1) Drastic reduction in oil usage. This concept would remove a huge percentage of cars from the road, while allowing people to keep their personal vehicles. This is the heart of the plan, because the public might actually go for it. They're not going for trains. I'm from Wisconsin and we just lost that fight here.
2) Travel along trunk lines could be freaky fast - say 120 MPH on interstate lines. The electromagnetic rail eliminates most friction and, if lightweight, the vehicles could be propelled with very small energy usage.
3) Freight could be shipped in a series of specially designed cargo vehicles. They need not even have drivers for long distance trips. They could be programmed to exit at a particular point, then herded into a siding (much as train cars today) and distributed. This eliminates huge semi-loads riding on highways alongside human passengers and all the dangers inherent in them.
4) Having the vehicles ride at a height of ten feet means all highways could, in time, be eliminated. The cars would simply ride through the air and thousands of acres of pavement (and all the construction/maintenance costs associated with them) could be eliminated. The country could be whole again, and the only roads that would be necessary would be in populated areas and minor connections.
5) Programs could be created in which, by turning in and recycling your old gasoline-powered vehicle, you provide the raw materials to create a new vehicle built to these specifications. This would create a glut of steel, plastic, and other materials; these materials would not need to be mined anew. The costs of the new vehicles could be exponentially decreased.
6) The grid will be incrementally installed. First, build coverage every 100 miles. Then split those lines and have coverage every 50 miles; then keep constucting until the trunk lines are everywhere they're needed. Obviously, the lines should be denser in Southern California than in Nebraska. But this coverage can grow organically, just as the interstate highway system originally grew, and along the same right-of-ways.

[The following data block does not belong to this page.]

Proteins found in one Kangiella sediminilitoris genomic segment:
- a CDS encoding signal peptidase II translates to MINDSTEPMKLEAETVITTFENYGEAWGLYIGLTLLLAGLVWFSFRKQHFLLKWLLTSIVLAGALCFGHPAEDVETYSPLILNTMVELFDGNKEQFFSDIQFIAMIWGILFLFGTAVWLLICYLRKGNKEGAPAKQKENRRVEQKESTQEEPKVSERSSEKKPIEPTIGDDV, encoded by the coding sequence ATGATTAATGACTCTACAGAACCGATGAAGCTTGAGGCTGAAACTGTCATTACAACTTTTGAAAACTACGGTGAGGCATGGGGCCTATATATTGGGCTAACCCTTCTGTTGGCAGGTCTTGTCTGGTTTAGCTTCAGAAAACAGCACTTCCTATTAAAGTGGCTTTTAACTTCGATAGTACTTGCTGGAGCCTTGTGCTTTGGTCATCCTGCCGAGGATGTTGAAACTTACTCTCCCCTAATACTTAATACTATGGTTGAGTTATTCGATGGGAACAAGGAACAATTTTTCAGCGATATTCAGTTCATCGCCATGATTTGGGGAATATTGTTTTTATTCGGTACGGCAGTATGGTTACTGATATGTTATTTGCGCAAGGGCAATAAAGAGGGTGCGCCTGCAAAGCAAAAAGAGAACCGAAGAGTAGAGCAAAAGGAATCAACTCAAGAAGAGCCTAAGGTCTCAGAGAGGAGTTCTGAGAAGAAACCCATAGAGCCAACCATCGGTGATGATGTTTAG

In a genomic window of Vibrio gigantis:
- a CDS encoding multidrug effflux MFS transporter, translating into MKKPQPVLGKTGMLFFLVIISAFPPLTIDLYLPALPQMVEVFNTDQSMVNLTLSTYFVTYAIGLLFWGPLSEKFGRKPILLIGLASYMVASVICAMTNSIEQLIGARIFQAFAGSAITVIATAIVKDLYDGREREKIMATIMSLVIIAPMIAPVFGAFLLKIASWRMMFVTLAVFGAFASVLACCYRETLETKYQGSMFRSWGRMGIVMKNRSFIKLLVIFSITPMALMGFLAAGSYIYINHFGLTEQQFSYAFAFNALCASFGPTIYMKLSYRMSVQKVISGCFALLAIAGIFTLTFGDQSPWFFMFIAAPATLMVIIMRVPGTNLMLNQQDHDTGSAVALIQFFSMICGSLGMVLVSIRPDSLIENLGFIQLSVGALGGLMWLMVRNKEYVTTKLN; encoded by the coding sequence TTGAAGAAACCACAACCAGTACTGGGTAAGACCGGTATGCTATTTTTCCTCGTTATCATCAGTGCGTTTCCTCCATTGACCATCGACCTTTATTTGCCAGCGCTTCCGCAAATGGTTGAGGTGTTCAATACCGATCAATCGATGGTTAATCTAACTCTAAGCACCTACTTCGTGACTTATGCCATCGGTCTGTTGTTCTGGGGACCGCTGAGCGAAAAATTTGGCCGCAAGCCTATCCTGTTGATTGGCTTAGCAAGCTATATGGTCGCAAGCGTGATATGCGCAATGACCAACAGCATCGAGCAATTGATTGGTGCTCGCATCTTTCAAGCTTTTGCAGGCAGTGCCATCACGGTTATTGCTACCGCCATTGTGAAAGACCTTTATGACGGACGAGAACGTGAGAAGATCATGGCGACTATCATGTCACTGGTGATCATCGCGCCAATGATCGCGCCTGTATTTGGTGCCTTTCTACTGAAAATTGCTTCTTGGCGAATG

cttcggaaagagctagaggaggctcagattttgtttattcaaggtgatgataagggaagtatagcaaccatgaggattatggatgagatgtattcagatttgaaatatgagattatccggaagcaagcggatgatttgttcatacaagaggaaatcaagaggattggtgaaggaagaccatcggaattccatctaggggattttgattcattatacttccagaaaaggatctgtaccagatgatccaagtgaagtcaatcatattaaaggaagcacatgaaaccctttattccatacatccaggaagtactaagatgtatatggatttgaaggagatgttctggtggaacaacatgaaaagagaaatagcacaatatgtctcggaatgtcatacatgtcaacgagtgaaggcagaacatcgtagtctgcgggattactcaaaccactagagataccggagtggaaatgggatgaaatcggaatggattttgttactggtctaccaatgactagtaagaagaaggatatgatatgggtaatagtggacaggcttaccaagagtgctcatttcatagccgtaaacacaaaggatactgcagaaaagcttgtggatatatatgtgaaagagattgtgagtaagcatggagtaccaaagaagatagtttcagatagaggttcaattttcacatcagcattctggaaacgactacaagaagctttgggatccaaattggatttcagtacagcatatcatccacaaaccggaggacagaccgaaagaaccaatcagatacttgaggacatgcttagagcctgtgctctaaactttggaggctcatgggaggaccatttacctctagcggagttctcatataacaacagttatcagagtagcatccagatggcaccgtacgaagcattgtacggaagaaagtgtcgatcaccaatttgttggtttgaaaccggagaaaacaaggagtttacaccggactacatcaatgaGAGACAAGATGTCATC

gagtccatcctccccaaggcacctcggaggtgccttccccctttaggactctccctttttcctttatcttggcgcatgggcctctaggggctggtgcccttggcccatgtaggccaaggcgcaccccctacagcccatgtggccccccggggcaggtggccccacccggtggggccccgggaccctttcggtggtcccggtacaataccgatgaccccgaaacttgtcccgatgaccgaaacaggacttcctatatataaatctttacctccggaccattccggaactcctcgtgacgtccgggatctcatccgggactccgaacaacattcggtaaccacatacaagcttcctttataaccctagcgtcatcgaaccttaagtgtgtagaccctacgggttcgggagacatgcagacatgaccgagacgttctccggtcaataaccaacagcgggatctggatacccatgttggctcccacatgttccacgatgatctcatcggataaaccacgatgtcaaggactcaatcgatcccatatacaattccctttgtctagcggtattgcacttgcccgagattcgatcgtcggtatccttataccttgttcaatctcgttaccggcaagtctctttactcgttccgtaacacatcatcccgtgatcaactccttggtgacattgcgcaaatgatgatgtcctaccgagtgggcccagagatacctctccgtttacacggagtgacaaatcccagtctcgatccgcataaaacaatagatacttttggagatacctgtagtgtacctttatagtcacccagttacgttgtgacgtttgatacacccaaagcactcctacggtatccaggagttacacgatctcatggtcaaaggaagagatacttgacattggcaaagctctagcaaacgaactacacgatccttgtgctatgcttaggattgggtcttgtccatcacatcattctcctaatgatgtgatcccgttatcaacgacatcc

7) Best of all, hundreds of thousands of lives will be saved from fiery, completely pointless deaths, and at least an equal number of maimings and injuries eliminated. Might there be accidents? Sure, but it will be a fraction of the amount currently happening every day on our crumbling, expensive, dangerous highways.
Ah, I'm getting tired writing all this. As I said, either you've got the concept by now or not, or you just quit reading. I probably forgot to mention an important piece of this puzzle, but I'm sure you'll let me know. If you're still with me, thanks for your attention.
I'm no engineer and am not incredibly proficient in the technologies needed to make this happen, but I'm not unlearned, either. I believe there's nothing in this concept that can't be easily achieved by today's technologies in battery design, electromagnetic power generation, etc. All that would be necessary would be a will to change.
As I said, this is a paradigm shift, but to be honest, much less of one than was necessary to switch from horse drawn carriages to cars. That transition took around twenty years (1910-1930). Almost exactly 100 years later, we need to do it again. We're running out of time.
Reward: Having my daughter grow up in a world no longer addicted to oil, and not having her have to risk a horrible death in a high-speed highway crash.